Missouri Compromise of 1820 Storyboard
This storyboard does not have a description.
Northern Free States: Why did they oppose it?
Northern Free States: Beliefs about Congressional Power?
Northern Free States: Fears about the Compromise?
If Missouri gets admitted as a slave state, slavery would have a "base" in the North and then possess the nation; farming would be expanded at a time when the North preferred factories; below the 36'30 line would be a bigger slave region, which angered abolitionists.
Southern Slave States: Why did they support it?
Northerners believed that the authority to decide whether a new state would allow slavery belonged only to Congress as part of the federal government.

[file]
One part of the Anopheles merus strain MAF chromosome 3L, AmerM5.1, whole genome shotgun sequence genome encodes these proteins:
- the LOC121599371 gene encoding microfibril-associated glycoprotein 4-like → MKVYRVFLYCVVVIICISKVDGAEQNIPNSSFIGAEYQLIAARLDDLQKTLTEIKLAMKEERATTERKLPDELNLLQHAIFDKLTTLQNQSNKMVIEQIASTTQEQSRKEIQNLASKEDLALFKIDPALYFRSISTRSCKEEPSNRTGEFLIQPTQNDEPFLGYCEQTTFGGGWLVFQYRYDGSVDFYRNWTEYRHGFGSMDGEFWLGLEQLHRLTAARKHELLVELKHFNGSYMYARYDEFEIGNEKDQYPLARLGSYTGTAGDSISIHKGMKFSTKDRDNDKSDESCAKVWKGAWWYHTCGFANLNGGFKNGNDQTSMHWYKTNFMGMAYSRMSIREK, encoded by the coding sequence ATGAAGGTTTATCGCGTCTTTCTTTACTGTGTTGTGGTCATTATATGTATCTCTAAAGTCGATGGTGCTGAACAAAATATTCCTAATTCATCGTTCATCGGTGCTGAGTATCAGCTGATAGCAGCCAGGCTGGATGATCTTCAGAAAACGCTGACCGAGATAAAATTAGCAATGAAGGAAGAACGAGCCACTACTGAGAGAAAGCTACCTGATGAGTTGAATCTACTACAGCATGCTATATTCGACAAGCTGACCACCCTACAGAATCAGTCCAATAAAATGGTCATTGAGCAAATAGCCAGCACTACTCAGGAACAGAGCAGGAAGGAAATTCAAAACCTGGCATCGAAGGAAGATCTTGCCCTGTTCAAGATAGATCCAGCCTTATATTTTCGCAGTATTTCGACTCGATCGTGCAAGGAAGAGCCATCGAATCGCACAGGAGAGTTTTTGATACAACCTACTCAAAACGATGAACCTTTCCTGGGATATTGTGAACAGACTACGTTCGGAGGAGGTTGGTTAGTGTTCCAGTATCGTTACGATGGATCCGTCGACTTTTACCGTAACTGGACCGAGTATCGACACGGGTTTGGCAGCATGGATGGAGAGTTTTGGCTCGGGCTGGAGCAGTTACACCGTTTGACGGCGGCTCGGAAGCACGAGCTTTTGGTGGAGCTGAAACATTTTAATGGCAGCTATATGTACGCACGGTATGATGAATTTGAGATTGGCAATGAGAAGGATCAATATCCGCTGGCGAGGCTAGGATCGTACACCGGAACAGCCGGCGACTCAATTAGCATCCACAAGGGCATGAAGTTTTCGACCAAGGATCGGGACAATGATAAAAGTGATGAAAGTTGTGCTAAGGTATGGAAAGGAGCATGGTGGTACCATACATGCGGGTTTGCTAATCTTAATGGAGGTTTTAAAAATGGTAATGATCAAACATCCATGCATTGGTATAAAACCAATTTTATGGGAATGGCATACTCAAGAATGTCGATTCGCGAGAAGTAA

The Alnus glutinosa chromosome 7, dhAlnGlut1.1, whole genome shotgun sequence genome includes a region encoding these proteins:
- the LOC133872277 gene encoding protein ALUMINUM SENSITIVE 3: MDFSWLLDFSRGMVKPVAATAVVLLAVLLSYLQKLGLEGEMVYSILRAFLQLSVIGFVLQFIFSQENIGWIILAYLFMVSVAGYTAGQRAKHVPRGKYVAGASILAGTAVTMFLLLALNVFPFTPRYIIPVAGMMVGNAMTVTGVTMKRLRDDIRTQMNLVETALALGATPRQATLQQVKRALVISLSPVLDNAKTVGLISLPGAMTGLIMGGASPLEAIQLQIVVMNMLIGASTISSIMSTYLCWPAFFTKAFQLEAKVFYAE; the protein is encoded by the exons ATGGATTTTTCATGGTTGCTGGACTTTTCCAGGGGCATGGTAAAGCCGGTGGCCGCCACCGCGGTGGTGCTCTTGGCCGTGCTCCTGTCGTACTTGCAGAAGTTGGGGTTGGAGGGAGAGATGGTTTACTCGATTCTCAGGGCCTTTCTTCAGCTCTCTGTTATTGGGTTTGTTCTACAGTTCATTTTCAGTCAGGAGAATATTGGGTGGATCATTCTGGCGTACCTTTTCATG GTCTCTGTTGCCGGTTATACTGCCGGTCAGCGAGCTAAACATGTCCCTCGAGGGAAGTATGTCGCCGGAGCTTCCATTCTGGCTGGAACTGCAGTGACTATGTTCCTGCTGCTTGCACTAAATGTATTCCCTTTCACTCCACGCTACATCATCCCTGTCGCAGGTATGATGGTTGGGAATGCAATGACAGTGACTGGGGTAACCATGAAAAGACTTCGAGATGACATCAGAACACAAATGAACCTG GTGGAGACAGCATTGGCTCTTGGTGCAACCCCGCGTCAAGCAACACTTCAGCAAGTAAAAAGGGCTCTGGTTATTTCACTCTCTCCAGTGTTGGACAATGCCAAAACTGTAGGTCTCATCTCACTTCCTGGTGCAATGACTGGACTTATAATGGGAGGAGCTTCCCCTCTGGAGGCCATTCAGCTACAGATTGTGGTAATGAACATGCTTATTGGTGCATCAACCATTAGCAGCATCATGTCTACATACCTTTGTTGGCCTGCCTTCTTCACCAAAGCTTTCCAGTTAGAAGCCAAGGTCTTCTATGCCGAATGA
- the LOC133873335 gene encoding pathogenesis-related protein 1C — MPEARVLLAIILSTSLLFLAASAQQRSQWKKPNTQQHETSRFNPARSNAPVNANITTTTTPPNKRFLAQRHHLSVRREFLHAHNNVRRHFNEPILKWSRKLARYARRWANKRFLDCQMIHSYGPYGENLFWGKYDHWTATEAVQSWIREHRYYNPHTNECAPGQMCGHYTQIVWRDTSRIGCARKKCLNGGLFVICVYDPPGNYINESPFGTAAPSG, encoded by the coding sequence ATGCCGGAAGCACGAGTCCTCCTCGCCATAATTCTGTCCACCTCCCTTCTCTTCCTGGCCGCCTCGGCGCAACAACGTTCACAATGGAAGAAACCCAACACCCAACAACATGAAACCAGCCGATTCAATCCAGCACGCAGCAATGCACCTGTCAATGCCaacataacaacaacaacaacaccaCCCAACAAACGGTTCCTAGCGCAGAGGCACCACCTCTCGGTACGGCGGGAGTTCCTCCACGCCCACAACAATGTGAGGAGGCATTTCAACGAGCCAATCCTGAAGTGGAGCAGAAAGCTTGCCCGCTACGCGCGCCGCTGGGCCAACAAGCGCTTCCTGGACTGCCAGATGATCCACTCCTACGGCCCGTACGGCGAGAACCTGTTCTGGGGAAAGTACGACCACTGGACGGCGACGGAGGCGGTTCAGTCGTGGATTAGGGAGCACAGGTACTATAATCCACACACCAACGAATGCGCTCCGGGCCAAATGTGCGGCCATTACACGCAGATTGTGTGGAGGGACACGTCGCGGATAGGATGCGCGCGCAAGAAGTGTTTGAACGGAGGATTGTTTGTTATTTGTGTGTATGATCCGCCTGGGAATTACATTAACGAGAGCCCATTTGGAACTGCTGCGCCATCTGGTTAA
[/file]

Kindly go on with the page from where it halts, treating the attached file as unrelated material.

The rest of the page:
Southern Slave States: Beliefs about states' rights?
The North opposed it because the bill protected the idea that slavery was legitimate and acceptable; They also feared that it increased the power of the southern states instead the power of the federal government.
Southern Slave States: Fears about the Compromise?
It gave slavery a "base" in the North; created a sequence of solving the question of slavery in new states; preserved the balance of power between free and slave states in Congress; also was a defensive act about states’ rights.
The South believed only the state governments had the authority to decide on the issue of slavery in their states and that the federals had no authority in trying to act against slavery.
They feared that if the federals were left to decide on the issue of slavery, it would be abolished; it could lead to a monarchy-style federal government; it threatened slavery which was the basic part of their economic prosperity.
Explore Our Articles and Examples
Try Our Other Websites!
Photos for Class
– Search for School-Safe, Creative Commons Photos (It Even Cites for You!
– Easily Make and Share Great-Looking Rubrics
– Create Custom Nursery Art